I'd like to know how Downtown Deco carves in all that fine brickwork on these Hydrocal kits. It really is remarkable the level of detail that they achieve. And if or when a few bricks become slightly damaged, the buildings seem to look even better.
Over at www.tws-rustbucket.com, there's an incredible group of modelers where you can learn a tremendous amount about building models and weathering. I log on there pretty regularly. A few months back, there were a couple of threads posted by Rodney dealing with Hydrocal models 10 feet and 5 feet long. I tried to provide the link to Rodney's remarkable thread, but it didn't appear to work here. I don't know why not.
I picked up a significant tip from his threads called "pre-shading". This is a simple process where you paint areas of a kit dark (generally with black paint I take it) before you paint it with the actual intended colour. Taking this extra step gives the model some colour tone variation. Pretty cool idea. I'd never heard of it before.
Downtown Deco recommends sealing the plaster with white spray paint because the plaster will just soak up paint like a sponge. I didn't have white spray paint, so I just went with Krylon Clear Matte. Here's my building, sealed and with some of that pre-shading done. I didn't think I was going to like the end results from those 3 vertical stripes I had sprayed as shown below, so I sprayed more black over the whole lower half of the side wall.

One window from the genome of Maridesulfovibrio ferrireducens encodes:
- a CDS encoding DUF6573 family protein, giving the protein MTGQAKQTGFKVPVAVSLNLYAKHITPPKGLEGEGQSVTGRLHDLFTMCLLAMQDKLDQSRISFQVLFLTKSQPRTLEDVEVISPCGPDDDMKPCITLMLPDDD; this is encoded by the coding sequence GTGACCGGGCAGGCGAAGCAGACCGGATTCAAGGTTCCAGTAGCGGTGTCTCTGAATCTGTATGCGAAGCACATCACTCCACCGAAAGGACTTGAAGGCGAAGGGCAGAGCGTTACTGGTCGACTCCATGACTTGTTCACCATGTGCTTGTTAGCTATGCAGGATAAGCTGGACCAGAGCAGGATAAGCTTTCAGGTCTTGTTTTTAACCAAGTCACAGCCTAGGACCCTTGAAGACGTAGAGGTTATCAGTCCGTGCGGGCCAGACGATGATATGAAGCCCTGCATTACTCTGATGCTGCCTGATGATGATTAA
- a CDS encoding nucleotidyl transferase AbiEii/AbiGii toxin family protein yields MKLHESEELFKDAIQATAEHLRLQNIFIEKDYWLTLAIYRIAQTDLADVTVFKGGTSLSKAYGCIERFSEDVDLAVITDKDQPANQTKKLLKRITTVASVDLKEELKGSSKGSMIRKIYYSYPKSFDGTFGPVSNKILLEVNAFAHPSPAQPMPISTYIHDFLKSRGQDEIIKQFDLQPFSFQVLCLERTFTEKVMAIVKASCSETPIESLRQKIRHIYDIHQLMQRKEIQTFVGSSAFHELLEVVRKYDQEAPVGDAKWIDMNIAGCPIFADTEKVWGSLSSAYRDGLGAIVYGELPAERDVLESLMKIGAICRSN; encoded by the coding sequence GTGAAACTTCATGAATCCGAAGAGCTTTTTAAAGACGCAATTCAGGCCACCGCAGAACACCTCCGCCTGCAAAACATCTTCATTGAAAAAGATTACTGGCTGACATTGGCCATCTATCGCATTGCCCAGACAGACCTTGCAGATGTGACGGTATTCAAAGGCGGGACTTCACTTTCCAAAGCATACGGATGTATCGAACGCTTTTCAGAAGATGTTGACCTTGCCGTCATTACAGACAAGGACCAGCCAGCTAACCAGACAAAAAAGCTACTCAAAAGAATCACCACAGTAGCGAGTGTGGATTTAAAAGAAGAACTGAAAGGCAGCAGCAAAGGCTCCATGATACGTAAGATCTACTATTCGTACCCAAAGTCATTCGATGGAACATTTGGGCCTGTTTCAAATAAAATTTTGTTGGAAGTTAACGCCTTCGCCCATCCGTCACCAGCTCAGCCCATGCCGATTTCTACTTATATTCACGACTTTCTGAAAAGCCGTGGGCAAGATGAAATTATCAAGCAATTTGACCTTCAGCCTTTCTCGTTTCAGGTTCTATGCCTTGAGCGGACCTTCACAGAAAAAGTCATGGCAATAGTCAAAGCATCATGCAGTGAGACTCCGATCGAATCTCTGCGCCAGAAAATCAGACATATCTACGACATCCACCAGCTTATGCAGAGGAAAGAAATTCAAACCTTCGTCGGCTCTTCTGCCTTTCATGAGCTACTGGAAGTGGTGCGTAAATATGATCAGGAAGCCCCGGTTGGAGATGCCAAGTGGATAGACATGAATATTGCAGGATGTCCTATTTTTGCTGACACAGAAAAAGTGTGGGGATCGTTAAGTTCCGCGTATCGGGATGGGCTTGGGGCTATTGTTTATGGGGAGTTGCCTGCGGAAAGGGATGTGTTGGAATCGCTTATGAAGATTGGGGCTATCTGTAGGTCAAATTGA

In the picture below, the dark pre-shading shows through the brick colour on the lower half of the side wall, and around the windows. Turned out pretty good I thought for the first time trying this technique.
The paints I used are acrylics: Craftsmart Black for the pre-shading, and Folk Art Honeycomb for the brick colouring. The black pre-shading was sprayed with my airbrush, but the Honeycomb was applied to the brick with vertical strokes using a flat half-inch wide artists brush.
The window sills and foundation stones were painted with ModelFlex Concrete Grey. Pretty well the whole building was given a wash or two of alcohol and india ink to bring out the mortar lines.
Also in the photo below, you can see that the brick side wall is bowed outward about 1/16th of an inch, maybe even just a touch more than that. It came that way out of the box. I didn't know how to straighten that, or if it could even be done, so I just left it alone and did the best I could with it as is. This side won't be visible when it's in place on the layout anyway. I shortened the front porch about 1/2" because it stuck out further than I think would fit into the space I'll have available.
A view showing the back of the building. I might have gone a little heavy with the India ink/alcohol wash, but I wanted it dingy back there.
The roof material, a small piece of styrene sheet for use as a base, along with piece of black construction paper to represent a tar paper roof, is supplied with the kit.
Following a suggestion in the assembly instructions, I laid out the tar seams with a black Sharpie pen. Then, using a toothpick, I went over the lines with some white glue. This raises the tar seams just ever so slightly and gives them a little bit of a shine as well. I thought that was kind of a neat little detailing trick. I wouldn't have thought of that.
The two chimneys come in the details package, and I did the same painting to them as the building walls. Too bad they're not hollowed out down the centre. I just stuck 'em onto the roof with some white glue since I had it out anyway for the tar lines